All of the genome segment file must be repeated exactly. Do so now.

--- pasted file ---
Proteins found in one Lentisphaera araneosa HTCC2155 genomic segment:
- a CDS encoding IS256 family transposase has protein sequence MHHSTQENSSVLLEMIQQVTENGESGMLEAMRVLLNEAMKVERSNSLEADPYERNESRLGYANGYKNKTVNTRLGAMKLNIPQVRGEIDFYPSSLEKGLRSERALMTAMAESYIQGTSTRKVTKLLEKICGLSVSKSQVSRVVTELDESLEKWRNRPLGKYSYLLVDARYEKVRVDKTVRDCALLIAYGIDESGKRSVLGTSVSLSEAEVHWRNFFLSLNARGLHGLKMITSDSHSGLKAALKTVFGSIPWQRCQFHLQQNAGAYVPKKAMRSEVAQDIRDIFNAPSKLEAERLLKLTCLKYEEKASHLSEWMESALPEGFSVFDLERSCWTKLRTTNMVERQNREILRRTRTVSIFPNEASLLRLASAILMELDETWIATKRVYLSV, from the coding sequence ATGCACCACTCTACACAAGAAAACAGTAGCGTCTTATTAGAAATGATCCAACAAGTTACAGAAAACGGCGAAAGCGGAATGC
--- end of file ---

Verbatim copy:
Proteins found in one Lentisphaera araneosa HTCC2155 genomic segment:
- a CDS encoding IS256 family transposase has protein sequence MHHSTQENSSVLLEMIQQVTENGESGMLEAMRVLLNEAMKVERSNSLEADPYERNESRLGYANGYKNKTVNTRLGAMKLNIPQVRGEIDFYPSSLEKGLRSERALMTAMAESYIQGTSTRKVTKLLEKICGLSVSKSQVSRVVTELDESLEKWRNRPLGKYSYLLVDARYEKVRVDKTVRDCALLIAYGIDESGKRSVLGTSVSLSEAEVHWRNFFLSLNARGLHGLKMITSDSHSGLKAALKTVFGSIPWQRCQFHLQQNAGAYVPKKAMRSEVAQDIRDIFNAPSKLEAERLLKLTCLKYEEKASHLSEWMESALPEGFSVFDLERSCWTKLRTTNMVERQNREILRRTRTVSIFPNEASLLRLASAILMELDETWIATKRVYLSV, from the coding sequence ATGCACCACTCTACACAAGAAAACAGTAGCGTCTTATTAGAAATGATCCAACAAGTTACAGAAAACGGCGAAAGCGGAATGC